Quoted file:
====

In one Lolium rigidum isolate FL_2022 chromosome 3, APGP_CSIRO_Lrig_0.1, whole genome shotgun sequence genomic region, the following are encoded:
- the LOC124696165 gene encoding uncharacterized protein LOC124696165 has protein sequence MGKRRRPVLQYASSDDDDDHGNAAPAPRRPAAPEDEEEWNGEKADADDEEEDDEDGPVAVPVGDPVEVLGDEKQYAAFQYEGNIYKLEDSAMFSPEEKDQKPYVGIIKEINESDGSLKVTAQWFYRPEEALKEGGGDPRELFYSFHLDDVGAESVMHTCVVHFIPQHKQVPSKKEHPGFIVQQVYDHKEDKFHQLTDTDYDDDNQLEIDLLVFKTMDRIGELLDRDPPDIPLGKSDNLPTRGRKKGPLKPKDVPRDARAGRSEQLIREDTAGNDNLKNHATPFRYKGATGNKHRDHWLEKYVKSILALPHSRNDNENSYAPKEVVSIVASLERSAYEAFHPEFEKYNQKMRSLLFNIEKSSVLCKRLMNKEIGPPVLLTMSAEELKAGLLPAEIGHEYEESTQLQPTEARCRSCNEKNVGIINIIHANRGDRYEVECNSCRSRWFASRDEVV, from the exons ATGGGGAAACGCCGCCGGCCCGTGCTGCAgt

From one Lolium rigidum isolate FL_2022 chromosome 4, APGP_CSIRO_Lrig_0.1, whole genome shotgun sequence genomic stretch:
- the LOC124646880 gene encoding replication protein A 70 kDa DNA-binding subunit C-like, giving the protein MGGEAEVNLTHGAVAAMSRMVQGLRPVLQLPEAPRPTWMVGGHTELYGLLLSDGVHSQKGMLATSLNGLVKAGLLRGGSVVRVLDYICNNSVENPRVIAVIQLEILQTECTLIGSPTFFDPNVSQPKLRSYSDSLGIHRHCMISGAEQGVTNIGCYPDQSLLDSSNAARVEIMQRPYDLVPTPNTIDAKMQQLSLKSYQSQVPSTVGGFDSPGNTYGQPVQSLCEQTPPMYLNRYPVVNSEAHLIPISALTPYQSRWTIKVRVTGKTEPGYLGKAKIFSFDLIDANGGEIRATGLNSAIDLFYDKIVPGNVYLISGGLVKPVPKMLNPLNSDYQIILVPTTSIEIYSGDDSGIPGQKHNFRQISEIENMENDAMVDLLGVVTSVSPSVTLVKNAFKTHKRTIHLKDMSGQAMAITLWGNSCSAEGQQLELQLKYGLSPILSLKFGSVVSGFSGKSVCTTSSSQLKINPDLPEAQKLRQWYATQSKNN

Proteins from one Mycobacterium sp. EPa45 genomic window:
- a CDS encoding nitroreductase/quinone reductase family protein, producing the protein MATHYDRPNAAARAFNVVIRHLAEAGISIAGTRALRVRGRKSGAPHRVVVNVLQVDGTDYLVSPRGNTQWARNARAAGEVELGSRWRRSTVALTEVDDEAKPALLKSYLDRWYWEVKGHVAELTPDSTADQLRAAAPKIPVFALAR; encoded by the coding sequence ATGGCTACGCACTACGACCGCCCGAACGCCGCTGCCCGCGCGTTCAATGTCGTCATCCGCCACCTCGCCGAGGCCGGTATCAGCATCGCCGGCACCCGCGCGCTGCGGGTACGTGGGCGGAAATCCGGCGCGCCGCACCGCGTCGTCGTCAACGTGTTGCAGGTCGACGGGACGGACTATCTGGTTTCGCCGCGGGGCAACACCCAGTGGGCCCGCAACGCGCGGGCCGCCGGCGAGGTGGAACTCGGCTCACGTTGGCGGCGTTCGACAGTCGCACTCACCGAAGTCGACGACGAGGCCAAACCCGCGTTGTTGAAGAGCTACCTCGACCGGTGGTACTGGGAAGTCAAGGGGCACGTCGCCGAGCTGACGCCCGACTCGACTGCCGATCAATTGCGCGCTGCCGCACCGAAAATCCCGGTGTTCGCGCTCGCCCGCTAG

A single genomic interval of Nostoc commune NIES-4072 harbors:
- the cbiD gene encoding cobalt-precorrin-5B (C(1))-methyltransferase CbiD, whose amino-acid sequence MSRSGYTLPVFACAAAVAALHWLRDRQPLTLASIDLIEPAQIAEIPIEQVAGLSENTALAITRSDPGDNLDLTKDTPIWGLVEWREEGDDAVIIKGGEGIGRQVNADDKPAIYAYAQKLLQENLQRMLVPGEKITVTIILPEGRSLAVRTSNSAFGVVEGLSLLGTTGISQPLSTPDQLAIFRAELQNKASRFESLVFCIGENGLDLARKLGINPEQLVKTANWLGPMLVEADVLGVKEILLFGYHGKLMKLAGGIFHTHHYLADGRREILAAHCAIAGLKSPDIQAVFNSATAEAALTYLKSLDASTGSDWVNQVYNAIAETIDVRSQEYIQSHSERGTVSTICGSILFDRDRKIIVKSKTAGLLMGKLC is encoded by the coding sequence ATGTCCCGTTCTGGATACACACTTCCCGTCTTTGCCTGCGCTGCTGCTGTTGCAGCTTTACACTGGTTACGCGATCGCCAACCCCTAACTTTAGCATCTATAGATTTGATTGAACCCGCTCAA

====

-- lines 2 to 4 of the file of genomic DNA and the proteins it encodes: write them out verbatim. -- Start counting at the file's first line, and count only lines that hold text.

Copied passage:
- the LOC124696165 gene encoding uncharacterized protein LOC124696165 has protein sequence MGKRRRPVLQYASSDDDDDHGNAAPAPRRPAAPEDEEEWNGEKADADDEEEDDEDGPVAVPVGDPVEVLGDEKQYAAFQYEGNIYKLEDSAMFSPEEKDQKPYVGIIKEINESDGSLKVTAQWFYRPEEALKEGGGDPRELFYSFHLDDVGAESVMHTCVVHFIPQHKQVPSKKEHPGFIVQQVYDHKEDKFHQLTDTDYDDDNQLEIDLLVFKTMDRIGELLDRDPPDIPLGKSDNLPTRGRKKGPLKPKDVPRDARAGRSEQLIREDTAGNDNLKNHATPFRYKGATGNKHRDHWLEKYVKSILALPHSRNDNENSYAPKEVVSIVASLERSAYEAFHPEFEKYNQKMRSLLFNIEKSSVLCKRLMNKEIGPPVLLTMSAEELKAGLLPAEIGHEYEESTQLQPTEARCRSCNEKNVGIINIIHANRGDRYEVECNSCRSRWFASRDEVV, from the exons ATGGGGAAACGCCGCCGGCCCGTGCTGCAgt

From one Lolium rigidum isolate FL_2022 chromosome 4, APGP_CSIRO_Lrig_0.1, whole genome shotgun sequence genomic stretch:
- the LOC124646880 gene encoding replication protein A 70 kDa DNA-binding subunit C-like, giving the protein MGGEAEVNLTHGAVAAMSRMVQGLRPVLQLPEAPRPTWMVGGHTELYGLLLSDGVHSQKGMLATSLNGLVKAGLLRGGSVVRVLDYICNNSVENPRVIAVIQLEILQTECTLIGSPTFFDPNVSQPKLRSYSDSLGIHRHCMISGAEQGVTNIGCYPDQSLLDSSNAARVEIMQRPYDLVPTPNTIDAKMQQLSLKSYQSQVPSTVGGFDSPGNTYGQPVQSLCEQTPPMYLNRYPVVNSEAHLIPISALTPYQSRWTIKVRVTGKTEPGYLGKAKIFSFDLIDANGGEIRATGLNSAIDLFYDKIVPGNVYLISGGLVKPVPKMLNPLNSDYQIILVPTTSIEIYSGDDSGIPGQKHNFRQISEIENMENDAMVDLLGVVTSVSPSVTLVKNAFKTHKRTIHLKDMSGQAMAITLWGNSCSAEGQQLELQLKYGLSPILSLKFGSVVSGFSGKSVCTTSSSQLKINPDLPEAQKLRQWYATQSKNN